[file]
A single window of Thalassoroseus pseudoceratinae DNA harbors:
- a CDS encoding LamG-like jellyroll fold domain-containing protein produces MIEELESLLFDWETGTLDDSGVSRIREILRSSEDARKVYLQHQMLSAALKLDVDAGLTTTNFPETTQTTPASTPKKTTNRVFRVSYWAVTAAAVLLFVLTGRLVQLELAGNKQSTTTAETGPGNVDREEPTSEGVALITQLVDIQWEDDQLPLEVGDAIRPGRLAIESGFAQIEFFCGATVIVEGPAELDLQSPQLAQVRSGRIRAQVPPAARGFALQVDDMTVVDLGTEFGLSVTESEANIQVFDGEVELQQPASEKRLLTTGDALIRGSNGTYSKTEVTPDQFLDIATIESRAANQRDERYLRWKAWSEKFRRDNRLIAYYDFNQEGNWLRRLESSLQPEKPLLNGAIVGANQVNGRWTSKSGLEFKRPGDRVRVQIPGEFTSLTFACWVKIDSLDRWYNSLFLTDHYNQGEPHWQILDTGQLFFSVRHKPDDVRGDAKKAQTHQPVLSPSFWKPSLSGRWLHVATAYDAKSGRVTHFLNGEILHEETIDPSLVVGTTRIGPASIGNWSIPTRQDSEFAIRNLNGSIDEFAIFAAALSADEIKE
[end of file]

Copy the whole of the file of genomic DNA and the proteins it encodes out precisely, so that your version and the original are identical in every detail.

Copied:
A single window of Thalassoroseus pseudoceratinae DNA harbors:
- a CDS encoding LamG-like jellyroll fold domain-containing protein produces MIEELESLLFDWETGTLDDSGVSRIREILRSSEDARKVYLQHQMLSAALKLDVDAGLTTTNFPETTQTTPASTPKKTTNRVFRVSYWAVTAAAVLLFVLTGRLVQLELAGNKQSTTTAETGPGNVDREEPTSEGVALITQLVDIQWEDDQLPLEVGDAIRPGRLAIESGFAQIEFFCGATVIVEGPAELDLQSPQLAQVRSGRIRAQVPPAARGFALQVDDMTVVDLGTEFGLSVTESEANIQVFDGEVELQQPASEKRLLTTGDALIRGSNGTYSKTEVTPDQFLDIATIESRAANQRDERYLRWKAWSEKFRRDNRLIAYYDFNQEGNWLRRLESSLQPEKPLLNGAIVGANQVNGRWTSKSGLEFKRPGDRVRVQIPGEFTSLTFACWVKIDSLDRWYNSLFLTDHYNQGEPHWQILDTGQLFFSVRHKPDDVRGDAKKAQTHQPVLSPSFWKPSLSGRWLHVATAYDAKSGRVTHFLNGEILHEETIDPSLVVGTTRIGPASIGNWSIPTRQDSEFAIRNLNGSIDEFAIFAAALSADEIKE